The writing in “Detroit” is natural. The acting is uniformly excellent. Bring some chips, and join the party.

For more information about “Detroit,” visit

Posted in Allan Monkhouse, dark comedy drama, family drama, forgotten plays

He Really Is A Beast, Just Ask Mary Broome

Grace and gentility can attach to anyone in any station in life. It is not reserved for the well-born.

Such sentiments are mostly foreign to us in what we like to consider our egalitarian society, but they are fitting for a long lost English play from 1911 like“Mary Broome,” revived by The Mint Theater Company through October 21st. In Allan Monkhouse’s sharp comedy/drama, the titular servant has more class and sense than her masters.

The family gather in the parlor: Kristin Griffith as Mrs. Timbrell, Julie Jesnick as Sheila Ray, Katie Fabel as Ada Timbrell, Rod Brogan as Edgar Timbrell, Janie Brookshire as Mary Broome, Graeme Malcolm as Edward Timbrell, and Roderick Hill as Leonard Timbrell in Allan Monkhouse’s “Mary Broome,” at the Mint. Photo by Carol Rosegg.
Leonard Timbrell (Roderick Hill), the youngest in an affluent family and a ne’er do well , is the least likeable of many flawed characters in “Mary Broome.” Leonard’s mother, Mrs. Timbrell (Kristin Griffith) is the only one in the family who seems almost beyond reproach. 
Janie Brookshire, Roderick Hill and Kristin Griffith in a photo by Carol Rosegg.
Leonard has charmed and seduced the Timbrell’s otherwise sensible parlor maid, Mary Broome (Janie Brookshire.) When his father, Edward (Graeme Malcolm) insists that they marry in exchange for a handsome stipend, Mary reluctantly, and against her better judgement, agrees.

Leonard’s brother Edgar (Rod Brogan), his fiance Sheila (Julie Jesnick) and their sister Ada (Katie Fabel) are displeased at having a maid as an in-law. Mrs. Timbrell alone welcomes Mary whole-heartedly. She also hopes that Mary will have a salutory affect on her son.

Leonard’s constant disclaimers that he is “a beast” become cloying, disingenuous and self-serving. He is a self-centered cad. Mary, and even his very forgiving mother, eventually catch on to his slippery lack of integrity. Roderick Hill, to his great credit, is not looking to be likeable.
In “Mary Broome,” we have snobs and humbugs on the one hand, and a wastrel and bounder on the other, flanked by the women who sometimes find him endearing.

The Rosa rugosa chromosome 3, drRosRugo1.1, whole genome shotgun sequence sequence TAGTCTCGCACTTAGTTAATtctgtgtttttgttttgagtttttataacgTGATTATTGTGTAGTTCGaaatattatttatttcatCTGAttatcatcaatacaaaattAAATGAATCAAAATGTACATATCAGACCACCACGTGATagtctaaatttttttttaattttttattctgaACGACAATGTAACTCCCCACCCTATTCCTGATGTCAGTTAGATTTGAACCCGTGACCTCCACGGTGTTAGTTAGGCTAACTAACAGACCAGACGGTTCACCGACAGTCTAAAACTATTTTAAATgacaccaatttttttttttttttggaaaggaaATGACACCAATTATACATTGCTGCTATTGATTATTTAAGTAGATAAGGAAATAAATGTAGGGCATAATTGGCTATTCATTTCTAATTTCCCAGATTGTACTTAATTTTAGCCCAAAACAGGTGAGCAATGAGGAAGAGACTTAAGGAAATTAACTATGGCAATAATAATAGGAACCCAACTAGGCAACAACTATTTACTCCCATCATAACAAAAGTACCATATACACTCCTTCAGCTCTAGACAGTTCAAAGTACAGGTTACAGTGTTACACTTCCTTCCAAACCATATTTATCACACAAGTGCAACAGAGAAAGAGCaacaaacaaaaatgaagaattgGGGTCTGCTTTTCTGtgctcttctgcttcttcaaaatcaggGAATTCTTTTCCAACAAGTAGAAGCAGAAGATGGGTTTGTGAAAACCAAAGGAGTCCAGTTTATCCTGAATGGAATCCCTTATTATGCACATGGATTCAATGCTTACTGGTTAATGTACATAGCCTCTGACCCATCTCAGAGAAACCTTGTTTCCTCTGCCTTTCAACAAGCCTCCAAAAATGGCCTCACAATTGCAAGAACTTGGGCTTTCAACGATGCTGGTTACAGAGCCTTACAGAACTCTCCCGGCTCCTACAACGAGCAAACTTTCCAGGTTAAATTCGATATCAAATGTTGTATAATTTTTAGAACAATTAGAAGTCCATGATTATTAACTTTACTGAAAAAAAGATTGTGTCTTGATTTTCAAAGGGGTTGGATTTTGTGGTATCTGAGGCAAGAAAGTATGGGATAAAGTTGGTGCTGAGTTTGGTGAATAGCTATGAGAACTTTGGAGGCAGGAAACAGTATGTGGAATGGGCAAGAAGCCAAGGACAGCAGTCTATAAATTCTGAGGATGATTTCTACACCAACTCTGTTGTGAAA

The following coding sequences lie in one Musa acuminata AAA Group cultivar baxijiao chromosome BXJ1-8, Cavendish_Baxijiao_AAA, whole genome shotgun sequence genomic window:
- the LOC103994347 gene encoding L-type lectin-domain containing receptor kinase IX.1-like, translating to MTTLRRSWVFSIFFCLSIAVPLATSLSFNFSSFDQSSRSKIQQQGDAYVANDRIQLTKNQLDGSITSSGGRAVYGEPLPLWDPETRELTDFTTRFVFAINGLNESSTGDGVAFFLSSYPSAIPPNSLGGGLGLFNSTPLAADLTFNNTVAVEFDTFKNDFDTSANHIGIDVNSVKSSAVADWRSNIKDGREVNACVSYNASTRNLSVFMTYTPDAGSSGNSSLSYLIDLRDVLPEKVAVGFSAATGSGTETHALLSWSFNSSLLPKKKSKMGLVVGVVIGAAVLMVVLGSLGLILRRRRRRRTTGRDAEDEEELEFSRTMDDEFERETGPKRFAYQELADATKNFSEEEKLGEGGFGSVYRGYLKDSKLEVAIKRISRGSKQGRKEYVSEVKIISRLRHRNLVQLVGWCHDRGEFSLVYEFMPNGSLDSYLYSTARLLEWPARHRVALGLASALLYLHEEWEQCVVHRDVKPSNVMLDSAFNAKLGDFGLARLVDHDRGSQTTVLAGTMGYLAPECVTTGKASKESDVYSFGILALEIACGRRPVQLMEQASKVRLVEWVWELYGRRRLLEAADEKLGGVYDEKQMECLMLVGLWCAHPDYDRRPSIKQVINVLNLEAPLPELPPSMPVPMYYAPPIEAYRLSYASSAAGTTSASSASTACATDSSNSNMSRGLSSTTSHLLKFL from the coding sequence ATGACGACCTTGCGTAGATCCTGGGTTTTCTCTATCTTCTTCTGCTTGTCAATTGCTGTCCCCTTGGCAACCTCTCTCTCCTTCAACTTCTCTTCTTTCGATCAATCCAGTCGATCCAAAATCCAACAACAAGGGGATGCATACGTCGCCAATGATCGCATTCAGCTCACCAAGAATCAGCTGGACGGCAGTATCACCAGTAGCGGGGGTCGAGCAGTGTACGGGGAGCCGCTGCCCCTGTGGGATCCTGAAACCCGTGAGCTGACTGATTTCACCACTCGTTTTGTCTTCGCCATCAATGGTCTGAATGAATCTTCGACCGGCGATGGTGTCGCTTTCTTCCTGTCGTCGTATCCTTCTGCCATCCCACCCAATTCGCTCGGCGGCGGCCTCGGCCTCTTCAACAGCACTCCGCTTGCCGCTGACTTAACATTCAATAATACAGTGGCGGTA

The excellent production, led by director Jonathan Bank, and with piquant sets by Roger Hanna, balances the comic with the serious briliantly. The cast are flawless, even if their characters are not.

The Mint, whose motto is “Lost Plays Found Here,” has unearthed another gem.

For more information, and for tickets, visit

Posted in Anderson Twins, cabaret, concert, movie, music, swing, The Fabulous Dorseys

The Fabulous Andersons In A Tribute to The Dorseys

The joint is jumping, you better believe it!

Swing, swing, swing is in the air as the fabulous Andersons give a tribute to Tommy and Jimmy Dorsey at 59E59 Theaters through October 7th.  “The Anderson Twins Play The Fabulous Dorseys” is set to snippets from the film “The Fabulous Dorseys” with a charmingly cornball script by the brothers Will and Pete.

Pete Anderson, Jon-Erik Kellso, Kevin Dorn and Will Anderson in  “The Anderson Twins Play The Fabulous Dorseys” at 59E59 Theaters. Photo by Lynn Redmile.

The battles between siblings Tommy and Jimmy Dorsey are echoed on the bandstand by Pete and Will. The brothers Anderson, who also offer a standard Thursday night performance in the E-Bar at 59E59, talented musicians on the clarinet, sax and flute, are backed by their sextet in this cabaret production of “The Anderson Twins Play The Fabulous Dorseys.”   
For more information and tickets, go to  
Posted in 2-hander, dark comedy drama, pensioner and his care workers, similar to a film plot, Sinatra song

Greed Kills, Well, Not Really, in "Fly Me To The Moon"

Katie Tumelty and Tara Lynne O’Neill in Marie Jones’ “Fly Me To The Moon.” Photo by Vinnie Loughran

Fans of Hitchcock’s “The Trouble With Harry” or “Waking Ned Divine” can take heart in Marie Jones’ “Fly Me To The Moon.”

Loretta Mackie (Tara Lynne O’Neill) and Francis Shields (Katie Tumelty) are community care workers, which translates roughly as nurses’ aides, for Davy Magee, a lonely bloke who loves Sinatra tunes and needs round the clock assistance.

Katie Tumelty as Francis and Tara Lynne O’Neill as Loretta share a lighter moment after Davy’s gone.
Photo by Vinnie Loughran